Kenneth Branagh’s performance as Hercule Poirot
The only saving grace ‘Haunting’ offers is Branagh’s solid performance as Poirot. After three movies the actor really has the character down, and it helps that we as an audience have embraced him in this role. In this outing, Branagh explores Poirot’s age and his passion for life after spending so much of it surrounded by death. This Poirot is older, weathered, and questioning himself, maybe for the first time in his life, and it’s an interesting juxtaposition for the character. Also this time around, Branagh wisely chose to cut back Poirot’s signature mustache just a bit, which doesn’t affect the character or the performance, but is a little less distracting than in the previous films.
This is where the movie starts to fall apart, and it’s not the fault of the actors, who are all very good, but their characters are either poorly written or not fleshed out enough. Now some may not care for Tina Fey’s performance as Ariadne Oliver, as she is basically doing a Katherine Hepburn impression, but I actually thought the characterization fit well considering the movie’s 1940’s setting. Oliver is feisty and smart, and a good companion to Poirot, and Fey has nice chemistry with Branagh. However, without giving anything away, a twist in the third act renders the character unreliable.
Jude Hill, who was last seen in Branagh’s Oscar-winning ‘Belfast,’ gives a good performance as the precocious Leopold Ferrier and has strong chemistry with Jamie Dornan, who once again plays his father as he did in ‘Belfast.’ As Dr. Leslie Ferrier, Dornan is solid and plays a man with PTSD well, but the character is not given enough to do and is basically used as a red herring to the mystery.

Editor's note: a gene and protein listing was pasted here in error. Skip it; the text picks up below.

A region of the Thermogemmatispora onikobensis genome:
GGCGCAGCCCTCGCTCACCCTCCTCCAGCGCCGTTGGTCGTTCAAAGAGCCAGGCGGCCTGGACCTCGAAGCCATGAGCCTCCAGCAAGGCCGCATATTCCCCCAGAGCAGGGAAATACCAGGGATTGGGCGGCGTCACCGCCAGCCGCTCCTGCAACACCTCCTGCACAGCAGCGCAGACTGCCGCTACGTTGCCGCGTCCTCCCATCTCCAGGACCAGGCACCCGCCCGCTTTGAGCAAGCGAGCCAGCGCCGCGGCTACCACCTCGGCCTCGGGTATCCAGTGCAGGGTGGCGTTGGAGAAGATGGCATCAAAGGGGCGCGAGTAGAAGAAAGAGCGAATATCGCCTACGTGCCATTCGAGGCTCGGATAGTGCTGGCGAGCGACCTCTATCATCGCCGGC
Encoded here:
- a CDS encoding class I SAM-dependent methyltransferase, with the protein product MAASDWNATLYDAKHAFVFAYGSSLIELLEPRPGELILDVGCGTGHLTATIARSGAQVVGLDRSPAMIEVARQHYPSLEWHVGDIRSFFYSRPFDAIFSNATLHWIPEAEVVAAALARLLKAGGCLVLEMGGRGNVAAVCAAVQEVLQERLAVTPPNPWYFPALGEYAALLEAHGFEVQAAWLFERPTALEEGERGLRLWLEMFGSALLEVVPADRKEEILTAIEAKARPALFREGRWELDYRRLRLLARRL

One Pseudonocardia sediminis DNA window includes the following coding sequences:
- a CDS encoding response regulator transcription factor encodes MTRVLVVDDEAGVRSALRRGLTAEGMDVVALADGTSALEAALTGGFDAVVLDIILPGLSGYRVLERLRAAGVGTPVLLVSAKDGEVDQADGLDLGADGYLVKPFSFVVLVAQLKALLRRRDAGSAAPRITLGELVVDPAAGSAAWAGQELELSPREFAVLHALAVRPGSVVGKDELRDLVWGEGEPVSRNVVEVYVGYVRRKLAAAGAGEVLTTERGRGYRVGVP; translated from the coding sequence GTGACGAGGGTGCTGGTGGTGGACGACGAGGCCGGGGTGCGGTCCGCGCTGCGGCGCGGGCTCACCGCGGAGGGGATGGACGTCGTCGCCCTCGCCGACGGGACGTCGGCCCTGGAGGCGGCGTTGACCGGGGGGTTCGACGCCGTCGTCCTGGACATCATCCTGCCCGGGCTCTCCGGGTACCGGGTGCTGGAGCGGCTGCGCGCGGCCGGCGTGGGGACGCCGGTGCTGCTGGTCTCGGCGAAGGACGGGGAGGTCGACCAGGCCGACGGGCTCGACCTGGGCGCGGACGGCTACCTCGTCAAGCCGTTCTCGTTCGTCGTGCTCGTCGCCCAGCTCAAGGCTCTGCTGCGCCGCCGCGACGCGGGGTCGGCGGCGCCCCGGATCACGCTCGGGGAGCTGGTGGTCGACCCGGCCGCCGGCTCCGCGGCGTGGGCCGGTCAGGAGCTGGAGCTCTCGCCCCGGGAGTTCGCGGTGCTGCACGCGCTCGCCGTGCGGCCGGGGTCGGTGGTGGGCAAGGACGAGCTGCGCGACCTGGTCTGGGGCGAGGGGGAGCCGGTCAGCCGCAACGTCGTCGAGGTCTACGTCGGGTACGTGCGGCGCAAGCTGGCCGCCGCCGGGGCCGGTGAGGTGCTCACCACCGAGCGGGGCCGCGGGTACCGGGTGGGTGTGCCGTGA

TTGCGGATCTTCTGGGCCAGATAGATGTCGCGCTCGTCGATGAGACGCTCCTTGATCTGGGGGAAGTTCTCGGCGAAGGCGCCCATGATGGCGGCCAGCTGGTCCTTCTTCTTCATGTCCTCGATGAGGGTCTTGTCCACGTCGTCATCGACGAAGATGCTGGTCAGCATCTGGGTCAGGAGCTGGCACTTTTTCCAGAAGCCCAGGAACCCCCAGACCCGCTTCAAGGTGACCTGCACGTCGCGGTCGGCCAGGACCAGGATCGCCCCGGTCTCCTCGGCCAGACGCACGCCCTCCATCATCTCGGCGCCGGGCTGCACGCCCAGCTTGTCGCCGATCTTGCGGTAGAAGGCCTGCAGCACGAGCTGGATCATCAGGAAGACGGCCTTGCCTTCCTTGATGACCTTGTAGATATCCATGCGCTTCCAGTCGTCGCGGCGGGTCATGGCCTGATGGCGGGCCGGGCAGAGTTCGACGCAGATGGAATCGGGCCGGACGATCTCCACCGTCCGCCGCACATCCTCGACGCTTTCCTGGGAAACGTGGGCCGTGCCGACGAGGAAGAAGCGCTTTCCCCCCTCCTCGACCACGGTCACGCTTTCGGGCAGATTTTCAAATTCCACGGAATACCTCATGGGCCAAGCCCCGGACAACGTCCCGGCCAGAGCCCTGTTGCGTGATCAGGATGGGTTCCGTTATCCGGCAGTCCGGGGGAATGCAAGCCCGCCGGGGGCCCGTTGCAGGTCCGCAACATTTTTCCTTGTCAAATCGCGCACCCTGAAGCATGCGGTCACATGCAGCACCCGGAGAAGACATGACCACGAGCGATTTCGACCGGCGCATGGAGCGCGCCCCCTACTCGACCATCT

Recent Oscar-winner Michelle Yeoh has a few fun scenes as the psychic Joyce Reynolds, but again, is really not given a lot to do. You don’t really get a chance to know the character or understand her motivations in her limited screentime, and again, it’s a shame the character was used as a bit of a red herring. It was nice to see ‘Yellowstone’ actress Kelly Reilly return to the big screen, and while the actress plays the role to the best of her abilities, the character was terribly written and weakens the mystery at the core of the story.
The real problem with ‘A Haunting in Venice’ is that the mystery is too predictable and easy to solve. While there was a bit of a twist in the third act, I knew who the killer was from the beginning and it just seemed too obvious. While the previous movies had third act twists as well, they seemed fresh and original at the time and this one just feels like we’ve seen it before.
While ‘A Haunting in Venice’ is a serviceable and entertaining enough movie that includes another fine performance by Branagh as Poirot, it lacks the fun and urgency of the previous films and features an extremely predictable mystery at its core.
‘A Haunting in Venice’ receives 5 out of 10 stars.
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‘A Haunting in Venice’ is produced by 20th Century Studios, Scott Free Productions, The Mark Gordon Company, and Genre Films. It is set to release in theaters on September 15th, 2023.